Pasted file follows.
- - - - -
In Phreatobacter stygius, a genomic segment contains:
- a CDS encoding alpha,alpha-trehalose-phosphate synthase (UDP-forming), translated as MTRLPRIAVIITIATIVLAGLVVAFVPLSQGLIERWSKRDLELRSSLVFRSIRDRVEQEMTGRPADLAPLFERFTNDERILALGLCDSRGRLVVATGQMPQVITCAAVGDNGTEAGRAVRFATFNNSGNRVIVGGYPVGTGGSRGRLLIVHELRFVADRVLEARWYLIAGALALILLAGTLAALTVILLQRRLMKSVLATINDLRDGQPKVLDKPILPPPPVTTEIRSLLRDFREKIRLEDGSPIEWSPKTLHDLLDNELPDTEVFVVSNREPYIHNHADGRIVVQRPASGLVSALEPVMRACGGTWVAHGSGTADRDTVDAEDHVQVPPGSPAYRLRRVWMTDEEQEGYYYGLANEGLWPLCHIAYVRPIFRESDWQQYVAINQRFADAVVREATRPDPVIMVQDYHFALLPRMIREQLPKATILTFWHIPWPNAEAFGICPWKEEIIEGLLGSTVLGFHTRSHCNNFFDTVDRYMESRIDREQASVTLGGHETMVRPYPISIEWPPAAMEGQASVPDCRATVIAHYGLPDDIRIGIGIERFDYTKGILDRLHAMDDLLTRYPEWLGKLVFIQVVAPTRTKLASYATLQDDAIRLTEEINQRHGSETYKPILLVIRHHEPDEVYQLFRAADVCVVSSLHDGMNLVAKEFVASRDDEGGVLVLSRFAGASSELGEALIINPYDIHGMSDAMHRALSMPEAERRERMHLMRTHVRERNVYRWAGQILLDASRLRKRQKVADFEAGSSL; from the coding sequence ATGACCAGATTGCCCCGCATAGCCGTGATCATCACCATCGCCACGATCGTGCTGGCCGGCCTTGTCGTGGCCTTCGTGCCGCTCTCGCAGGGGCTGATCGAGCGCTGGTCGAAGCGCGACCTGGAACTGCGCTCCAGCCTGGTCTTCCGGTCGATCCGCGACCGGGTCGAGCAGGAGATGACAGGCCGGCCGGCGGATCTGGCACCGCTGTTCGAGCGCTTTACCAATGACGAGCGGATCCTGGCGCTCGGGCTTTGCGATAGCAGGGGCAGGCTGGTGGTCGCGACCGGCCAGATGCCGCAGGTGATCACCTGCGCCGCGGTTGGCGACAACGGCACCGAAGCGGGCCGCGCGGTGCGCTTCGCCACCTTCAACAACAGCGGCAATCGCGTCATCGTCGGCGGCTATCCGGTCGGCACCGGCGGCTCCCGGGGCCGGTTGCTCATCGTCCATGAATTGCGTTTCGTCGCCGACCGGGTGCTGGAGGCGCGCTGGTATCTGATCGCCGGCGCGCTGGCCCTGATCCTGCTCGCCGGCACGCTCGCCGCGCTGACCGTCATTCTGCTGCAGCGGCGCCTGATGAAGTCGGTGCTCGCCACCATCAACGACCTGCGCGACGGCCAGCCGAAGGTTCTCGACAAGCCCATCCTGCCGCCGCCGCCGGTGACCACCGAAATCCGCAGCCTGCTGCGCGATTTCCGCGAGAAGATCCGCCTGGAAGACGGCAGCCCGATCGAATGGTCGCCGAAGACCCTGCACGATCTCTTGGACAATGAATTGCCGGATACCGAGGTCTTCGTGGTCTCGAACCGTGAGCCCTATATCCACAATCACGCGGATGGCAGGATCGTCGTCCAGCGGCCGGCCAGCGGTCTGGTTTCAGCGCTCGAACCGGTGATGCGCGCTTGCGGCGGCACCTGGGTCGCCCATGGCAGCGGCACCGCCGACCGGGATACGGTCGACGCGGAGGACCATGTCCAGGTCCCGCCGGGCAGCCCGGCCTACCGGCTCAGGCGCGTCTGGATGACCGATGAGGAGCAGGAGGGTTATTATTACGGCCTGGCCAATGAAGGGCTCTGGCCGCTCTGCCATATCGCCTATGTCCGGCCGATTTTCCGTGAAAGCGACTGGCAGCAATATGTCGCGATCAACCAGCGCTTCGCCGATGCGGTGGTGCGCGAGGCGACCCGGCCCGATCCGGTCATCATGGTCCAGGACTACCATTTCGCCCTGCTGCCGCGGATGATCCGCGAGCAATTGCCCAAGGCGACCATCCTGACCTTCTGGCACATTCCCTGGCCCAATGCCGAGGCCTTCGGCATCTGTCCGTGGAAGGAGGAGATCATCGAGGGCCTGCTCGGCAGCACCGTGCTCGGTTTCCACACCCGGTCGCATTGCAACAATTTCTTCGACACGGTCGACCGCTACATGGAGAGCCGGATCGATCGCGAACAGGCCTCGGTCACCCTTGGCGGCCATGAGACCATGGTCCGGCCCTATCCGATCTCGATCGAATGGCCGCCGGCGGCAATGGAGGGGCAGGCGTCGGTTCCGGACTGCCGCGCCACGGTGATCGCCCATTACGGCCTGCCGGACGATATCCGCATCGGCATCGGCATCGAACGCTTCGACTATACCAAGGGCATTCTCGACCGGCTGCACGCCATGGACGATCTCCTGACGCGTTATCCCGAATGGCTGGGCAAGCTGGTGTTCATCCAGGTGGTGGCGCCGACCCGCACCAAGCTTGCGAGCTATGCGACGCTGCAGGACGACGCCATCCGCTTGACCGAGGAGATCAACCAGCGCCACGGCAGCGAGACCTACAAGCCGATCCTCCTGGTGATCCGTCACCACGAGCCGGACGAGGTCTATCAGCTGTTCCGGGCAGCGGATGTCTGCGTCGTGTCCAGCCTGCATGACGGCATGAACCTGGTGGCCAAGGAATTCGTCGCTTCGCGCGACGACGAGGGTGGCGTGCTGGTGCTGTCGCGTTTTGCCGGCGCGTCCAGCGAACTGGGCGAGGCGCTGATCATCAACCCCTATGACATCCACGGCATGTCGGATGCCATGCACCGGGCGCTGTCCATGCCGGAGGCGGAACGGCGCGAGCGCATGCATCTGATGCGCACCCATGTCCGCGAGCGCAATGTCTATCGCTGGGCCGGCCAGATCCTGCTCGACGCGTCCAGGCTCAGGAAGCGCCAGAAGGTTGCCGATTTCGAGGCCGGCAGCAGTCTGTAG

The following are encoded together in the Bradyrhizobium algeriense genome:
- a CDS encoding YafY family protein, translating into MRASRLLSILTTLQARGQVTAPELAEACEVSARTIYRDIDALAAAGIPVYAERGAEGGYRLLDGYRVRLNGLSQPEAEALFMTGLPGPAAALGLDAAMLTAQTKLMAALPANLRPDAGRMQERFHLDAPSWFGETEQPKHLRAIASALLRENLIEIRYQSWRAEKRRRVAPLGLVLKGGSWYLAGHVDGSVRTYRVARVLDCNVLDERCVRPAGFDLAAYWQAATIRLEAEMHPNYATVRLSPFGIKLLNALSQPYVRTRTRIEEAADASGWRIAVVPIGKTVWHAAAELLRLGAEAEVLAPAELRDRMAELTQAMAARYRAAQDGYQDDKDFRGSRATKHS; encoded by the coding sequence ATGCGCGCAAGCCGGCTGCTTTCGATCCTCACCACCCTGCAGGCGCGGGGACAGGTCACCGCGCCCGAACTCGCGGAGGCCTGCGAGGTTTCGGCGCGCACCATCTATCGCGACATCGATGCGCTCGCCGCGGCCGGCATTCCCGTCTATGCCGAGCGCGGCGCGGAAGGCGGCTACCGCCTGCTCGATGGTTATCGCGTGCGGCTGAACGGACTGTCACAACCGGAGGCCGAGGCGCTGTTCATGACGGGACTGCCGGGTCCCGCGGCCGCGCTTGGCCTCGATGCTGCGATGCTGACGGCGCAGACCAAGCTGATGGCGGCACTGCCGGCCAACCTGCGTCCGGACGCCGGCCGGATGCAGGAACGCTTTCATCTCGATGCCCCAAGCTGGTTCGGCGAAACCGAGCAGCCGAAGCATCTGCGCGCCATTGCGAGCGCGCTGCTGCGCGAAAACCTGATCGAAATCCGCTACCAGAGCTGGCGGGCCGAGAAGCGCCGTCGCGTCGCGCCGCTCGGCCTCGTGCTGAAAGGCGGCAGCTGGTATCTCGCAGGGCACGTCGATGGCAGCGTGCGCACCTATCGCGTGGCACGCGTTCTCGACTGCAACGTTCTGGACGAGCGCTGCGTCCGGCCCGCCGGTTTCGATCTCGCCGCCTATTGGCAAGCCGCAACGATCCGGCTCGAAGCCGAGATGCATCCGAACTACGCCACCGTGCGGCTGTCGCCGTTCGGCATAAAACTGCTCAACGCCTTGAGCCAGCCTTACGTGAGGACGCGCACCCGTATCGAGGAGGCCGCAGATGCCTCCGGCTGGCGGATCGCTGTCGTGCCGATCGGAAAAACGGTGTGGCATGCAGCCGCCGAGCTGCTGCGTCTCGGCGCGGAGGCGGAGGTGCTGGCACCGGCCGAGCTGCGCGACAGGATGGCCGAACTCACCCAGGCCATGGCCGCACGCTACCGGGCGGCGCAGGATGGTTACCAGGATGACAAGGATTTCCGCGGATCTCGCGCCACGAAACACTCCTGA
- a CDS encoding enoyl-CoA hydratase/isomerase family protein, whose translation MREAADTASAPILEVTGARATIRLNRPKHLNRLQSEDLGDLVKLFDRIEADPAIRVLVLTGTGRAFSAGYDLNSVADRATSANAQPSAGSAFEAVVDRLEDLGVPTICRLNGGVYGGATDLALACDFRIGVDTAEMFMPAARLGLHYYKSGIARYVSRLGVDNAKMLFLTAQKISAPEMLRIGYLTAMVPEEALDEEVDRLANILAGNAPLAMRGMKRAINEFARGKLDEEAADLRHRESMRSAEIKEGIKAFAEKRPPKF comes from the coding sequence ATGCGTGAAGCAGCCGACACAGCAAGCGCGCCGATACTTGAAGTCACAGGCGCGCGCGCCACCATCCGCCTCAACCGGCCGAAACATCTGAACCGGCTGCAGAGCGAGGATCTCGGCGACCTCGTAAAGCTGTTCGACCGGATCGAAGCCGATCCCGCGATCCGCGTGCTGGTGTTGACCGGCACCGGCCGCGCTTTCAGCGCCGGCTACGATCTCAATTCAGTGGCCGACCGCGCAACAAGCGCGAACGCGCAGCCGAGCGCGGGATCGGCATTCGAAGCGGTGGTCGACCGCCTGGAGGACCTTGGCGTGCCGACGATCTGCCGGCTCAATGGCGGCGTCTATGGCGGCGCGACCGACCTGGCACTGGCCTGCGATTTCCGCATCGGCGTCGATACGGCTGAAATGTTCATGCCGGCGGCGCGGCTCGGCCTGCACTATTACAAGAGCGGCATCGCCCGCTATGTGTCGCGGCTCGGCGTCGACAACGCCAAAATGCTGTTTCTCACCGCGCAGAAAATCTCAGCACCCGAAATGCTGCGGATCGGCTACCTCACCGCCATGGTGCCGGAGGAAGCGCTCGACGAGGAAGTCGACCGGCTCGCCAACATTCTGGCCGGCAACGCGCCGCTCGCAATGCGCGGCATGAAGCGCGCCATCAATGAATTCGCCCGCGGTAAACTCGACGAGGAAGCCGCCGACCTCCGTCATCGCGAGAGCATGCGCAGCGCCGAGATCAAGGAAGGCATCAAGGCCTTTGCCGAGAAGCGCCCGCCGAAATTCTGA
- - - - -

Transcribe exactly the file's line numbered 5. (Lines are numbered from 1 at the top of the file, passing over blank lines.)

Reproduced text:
- a CDS encoding enoyl-CoA hydratase/isomerase family protein, whose translation MREAADTASAPILEVTGARATIRLNRPKHLNRLQSEDLGDLVKLFDRIEADPAIRVLVLTGTGRAFSAGYDLNSVADRATSANAQPSAGSAFEAVVDRLEDLGVPTICRLNGGVYGGATDLALACDFRIGVDTAEMFMPAARLGLHYYKSGIARYVSRLGVDNAKMLFLTAQKISAPEMLRIGYLTAMVPEEALDEEVDRLANILAGNAPLAMRGMKRAINEFARGKLDEEAADLRHRESMRSAEIKEGIKAFAEKRPPKF comes from the coding sequence ATGCGTGAAGCAGCCGACACAGCAAGCGCGCCGATACTTGAAGTCACAGGCGCGCGCGCCACCATCCGCCTCAACCGGCCGAAACATCTGAACCGGCTGCAGAGCGAGGATCTCGGCGACCTCGTAAAGCTGTTCGACCGGATCGAAGCCGATCCCGCGATCCGCGTGCTGGTGTTGACCGGCACCGGCCGCGCTTTCAGCGCCGGCTACGATCTCAATTCAGTGGCCGACCGCGCAACAAGCGCGAACGCGCAGCCGAGCGCGGGATCGGCATTCGAAGCGGTGGTCGACCGCCTGGAGGACCTTGGCGTGCCGACGATCTGCCGGCTCAATGGCGGCGTCTATGGCGGCGCGACCGACCTGGCACTGGCCTGCGATTTCCGCATCGGCGTCGATACGGCTGAAATGTTCATGCCGGCGGCGCGGCTCGGCCTGCACTATTACAAGAGCGGCATCGCCCGCTATGTGTCGCGGCTCGGCGTCGACAACGCCAAAATGCTGTTTCTCACCGCGCAGAAAATCTCAGCACCCGAAATGCTGCGGATCGGCTACCTCACCGCCATGGTGCCGGAGGAAGCGCTCGACGAGGAAGTCGACCGGCTCGCCAACATTCTGGCCGGCAACGCGCCGCTCGCAATGCGCGGCATGAAGCGCGCCATCAATGAATTCGCCCGCGGTAAACTCGACGAGGAAGCCGCCGACCTCCGTCATCGCGAGAGCATGCGCAGCGCCGAGATCAAGGAAGGCATCAAGGCCTTTGCCGAGAAGCGCCCGCCGAAATTCTGA